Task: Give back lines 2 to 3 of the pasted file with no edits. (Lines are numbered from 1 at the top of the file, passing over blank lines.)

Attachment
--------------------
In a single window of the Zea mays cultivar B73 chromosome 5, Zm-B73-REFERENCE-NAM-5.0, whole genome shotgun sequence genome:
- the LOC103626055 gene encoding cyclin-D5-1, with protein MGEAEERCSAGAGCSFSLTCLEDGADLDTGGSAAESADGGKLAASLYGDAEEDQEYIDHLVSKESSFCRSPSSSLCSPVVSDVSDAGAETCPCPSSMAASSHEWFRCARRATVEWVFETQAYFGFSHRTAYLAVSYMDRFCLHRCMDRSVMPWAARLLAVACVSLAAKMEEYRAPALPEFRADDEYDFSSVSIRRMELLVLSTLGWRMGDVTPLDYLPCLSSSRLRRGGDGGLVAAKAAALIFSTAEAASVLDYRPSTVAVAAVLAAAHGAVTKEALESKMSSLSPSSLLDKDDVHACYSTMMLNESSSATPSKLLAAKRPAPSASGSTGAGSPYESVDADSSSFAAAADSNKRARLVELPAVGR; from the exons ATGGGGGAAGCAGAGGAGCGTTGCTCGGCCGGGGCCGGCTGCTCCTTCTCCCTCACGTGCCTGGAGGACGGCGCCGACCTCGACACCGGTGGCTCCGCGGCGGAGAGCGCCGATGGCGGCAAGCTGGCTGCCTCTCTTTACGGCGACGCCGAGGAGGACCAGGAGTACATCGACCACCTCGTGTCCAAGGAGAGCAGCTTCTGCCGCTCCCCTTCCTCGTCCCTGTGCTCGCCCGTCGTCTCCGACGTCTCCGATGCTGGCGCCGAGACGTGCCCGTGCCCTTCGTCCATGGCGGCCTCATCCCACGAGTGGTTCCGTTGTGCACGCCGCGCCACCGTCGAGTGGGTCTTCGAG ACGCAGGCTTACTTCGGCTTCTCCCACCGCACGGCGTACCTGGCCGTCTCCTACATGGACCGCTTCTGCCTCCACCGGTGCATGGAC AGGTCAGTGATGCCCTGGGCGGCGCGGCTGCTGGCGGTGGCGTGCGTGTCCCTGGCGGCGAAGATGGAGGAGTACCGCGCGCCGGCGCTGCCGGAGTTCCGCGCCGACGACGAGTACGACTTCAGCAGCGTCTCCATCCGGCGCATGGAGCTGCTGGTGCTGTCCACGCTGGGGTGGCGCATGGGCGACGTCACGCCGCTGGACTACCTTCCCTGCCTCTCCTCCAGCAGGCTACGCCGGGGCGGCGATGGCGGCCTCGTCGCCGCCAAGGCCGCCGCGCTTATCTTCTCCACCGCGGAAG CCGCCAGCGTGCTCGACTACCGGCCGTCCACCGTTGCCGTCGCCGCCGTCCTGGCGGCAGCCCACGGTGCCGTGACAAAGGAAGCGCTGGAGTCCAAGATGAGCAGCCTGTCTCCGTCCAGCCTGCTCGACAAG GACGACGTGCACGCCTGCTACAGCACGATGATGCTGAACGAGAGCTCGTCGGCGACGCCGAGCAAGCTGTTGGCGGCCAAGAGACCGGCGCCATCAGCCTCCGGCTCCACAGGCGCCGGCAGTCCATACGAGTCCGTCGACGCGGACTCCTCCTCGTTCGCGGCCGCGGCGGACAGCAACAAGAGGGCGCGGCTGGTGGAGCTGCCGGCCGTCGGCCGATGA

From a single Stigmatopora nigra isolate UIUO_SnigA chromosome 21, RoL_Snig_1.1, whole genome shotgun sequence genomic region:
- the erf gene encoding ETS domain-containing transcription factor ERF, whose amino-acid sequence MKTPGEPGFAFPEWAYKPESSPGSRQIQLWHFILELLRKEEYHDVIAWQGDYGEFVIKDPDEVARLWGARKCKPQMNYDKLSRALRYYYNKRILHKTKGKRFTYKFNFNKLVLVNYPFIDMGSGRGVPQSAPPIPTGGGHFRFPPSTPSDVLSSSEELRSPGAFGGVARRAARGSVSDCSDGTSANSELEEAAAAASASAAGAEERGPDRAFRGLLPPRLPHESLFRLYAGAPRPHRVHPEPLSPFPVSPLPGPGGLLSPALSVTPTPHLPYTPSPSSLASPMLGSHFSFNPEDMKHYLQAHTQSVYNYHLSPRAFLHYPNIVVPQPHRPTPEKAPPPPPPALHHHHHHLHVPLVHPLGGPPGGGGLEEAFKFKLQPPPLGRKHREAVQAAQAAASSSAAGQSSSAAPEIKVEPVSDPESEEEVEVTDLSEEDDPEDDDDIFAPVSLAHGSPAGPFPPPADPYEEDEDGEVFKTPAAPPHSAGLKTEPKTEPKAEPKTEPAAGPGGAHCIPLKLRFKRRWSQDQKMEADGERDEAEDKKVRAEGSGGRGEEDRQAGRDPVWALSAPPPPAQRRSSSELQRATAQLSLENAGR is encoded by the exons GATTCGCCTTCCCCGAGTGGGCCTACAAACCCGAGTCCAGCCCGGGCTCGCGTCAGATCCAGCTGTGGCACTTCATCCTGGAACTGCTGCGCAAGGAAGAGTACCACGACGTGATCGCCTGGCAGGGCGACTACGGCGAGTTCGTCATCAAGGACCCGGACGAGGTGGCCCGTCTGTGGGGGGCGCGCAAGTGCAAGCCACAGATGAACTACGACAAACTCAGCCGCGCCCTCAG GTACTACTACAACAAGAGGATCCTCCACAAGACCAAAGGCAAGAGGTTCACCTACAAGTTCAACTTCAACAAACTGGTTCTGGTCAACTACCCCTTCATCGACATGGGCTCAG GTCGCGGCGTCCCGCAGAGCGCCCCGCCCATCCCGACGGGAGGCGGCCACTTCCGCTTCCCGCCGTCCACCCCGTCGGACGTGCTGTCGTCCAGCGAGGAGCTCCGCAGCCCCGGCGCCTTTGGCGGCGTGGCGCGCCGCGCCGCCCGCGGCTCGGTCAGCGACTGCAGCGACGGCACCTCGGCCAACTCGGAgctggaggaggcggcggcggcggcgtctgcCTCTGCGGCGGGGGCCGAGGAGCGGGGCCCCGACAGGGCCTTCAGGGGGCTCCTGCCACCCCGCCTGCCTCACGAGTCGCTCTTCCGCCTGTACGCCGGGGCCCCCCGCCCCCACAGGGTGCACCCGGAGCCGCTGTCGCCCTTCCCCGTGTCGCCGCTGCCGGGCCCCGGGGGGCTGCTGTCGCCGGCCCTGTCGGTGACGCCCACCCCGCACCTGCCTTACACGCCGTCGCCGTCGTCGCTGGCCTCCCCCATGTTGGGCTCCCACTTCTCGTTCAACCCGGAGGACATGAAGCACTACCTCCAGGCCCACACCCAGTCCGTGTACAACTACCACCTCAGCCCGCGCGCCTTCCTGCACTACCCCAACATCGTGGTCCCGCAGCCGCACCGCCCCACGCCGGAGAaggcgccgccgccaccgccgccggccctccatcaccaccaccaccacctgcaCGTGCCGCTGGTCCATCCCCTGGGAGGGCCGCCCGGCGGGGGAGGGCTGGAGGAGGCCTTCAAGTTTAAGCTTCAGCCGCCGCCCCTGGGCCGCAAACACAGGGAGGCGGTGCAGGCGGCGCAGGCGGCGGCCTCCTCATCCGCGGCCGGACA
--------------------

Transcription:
- the LOC103626055 gene encoding cyclin-D5-1, with protein MGEAEERCSAGAGCSFSLTCLEDGADLDTGGSAAESADGGKLAASLYGDAEEDQEYIDHLVSKESSFCRSPSSSLCSPVVSDVSDAGAETCPCPSSMAASSHEWFRCARRATVEWVFETQAYFGFSHRTAYLAVSYMDRFCLHRCMDRSVMPWAARLLAVACVSLAAKMEEYRAPALPEFRADDEYDFSSVSIRRMELLVLSTLGWRMGDVTPLDYLPCLSSSRLRRGGDGGLVAAKAAALIFSTAEAASVLDYRPSTVAVAAVLAAAHGAVTKEALESKMSSLSPSSLLDKDDVHACYSTMMLNESSSATPSKLLAAKRPAPSASGSTGAGSPYESVDADSSSFAAAADSNKRARLVELPAVGR; from the exons ATGGGGGAAGCAGAGGAGCGTTGCTCGGCCGGGGCCGGCTGCTCCTTCTCCCTCACGTGCCTGGAGGACGGCGCCGACCTCGACACCGGTGGCTCCGCGGCGGAGAGCGCCGATGGCGGCAAGCTGGCTGCCTCTCTTTACGGCGACGCCGAGGAGGACCAGGAGTACATCGACCACCTCGTGTCCAAGGAGAGCAGCTTCTGCCGCTCCCCTTCCTCGTCCCTGTGCTCGCCCGTCGTCTCCGACGTCTCCGATGCTGGCGCCGAGACGTGCCCGTGCCCTTCGTCCATGGCGGCCTCATCCCACGAGTGGTTCCGTTGTGCACGCCGCGCCACCGTCGAGTGGGTCTTCGAG ACGCAGGCTTACTTCGGCTTCTCCCACCGCACGGCGTACCTGGCCGTCTCCTACATGGACCGCTTCTGCCTCCACCGGTGCATGGAC AGGTCAGTGATGCCCTGGGCGGCGCGGCTGCTGGCGGTGGCGTGCGTGTCCCTGGCGGCGAAGATGGAGGAGTACCGCGCGCCGGCGCTGCCGGAGTTCCGCGCCGACGACGAGTACGACTTCAGCAGCGTCTCCATCCGGCGCATGGAGCTGCTGGTGCTGTCCACGCTGGGGTGGCGCATGGGCGACGTCACGCCGCTGGACTACCTTCCCTGCCTCTCCTCCAGCAGGCTACGCCGGGGCGGCGATGGCGGCCTCGTCGCCGCCAAGGCCGCCGCGCTTATCTTCTCCACCGCGGAAG CCGCCAGCGTGCTCGACTACCGGCCGTCCACCGTTGCCGTCGCCGCCGTCCTGGCGGCAGCCCACGGTGCCGTGACAAAGGAAGCGCTGGAGTCCAAGATGAGCAGCCTGTCTCCGTCCAGCCTGCTCGACAAG GACGACGTGCACGCCTGCTACAGCACGATGATGCTGAACGAGAGCTCGTCGGCGACGCCGAGCAAGCTGTTGGCGGCCAAGAGACCGGCGCCATCAGCCTCCGGCTCCACAGGCGCCGGCAGTCCATACGAGTCCGTCGACGCGGACTCCTCCTCGTTCGCGGCCGCGGCGGACAGCAACAAGAGGGCGCGGCTGGTGGAGCTGCCGGCCGTCGGCCGATGA

From a single Stigmatopora nigra isolate UIUO_SnigA chromosome 21, RoL_Snig_1.1, whole genome shotgun sequence genomic region: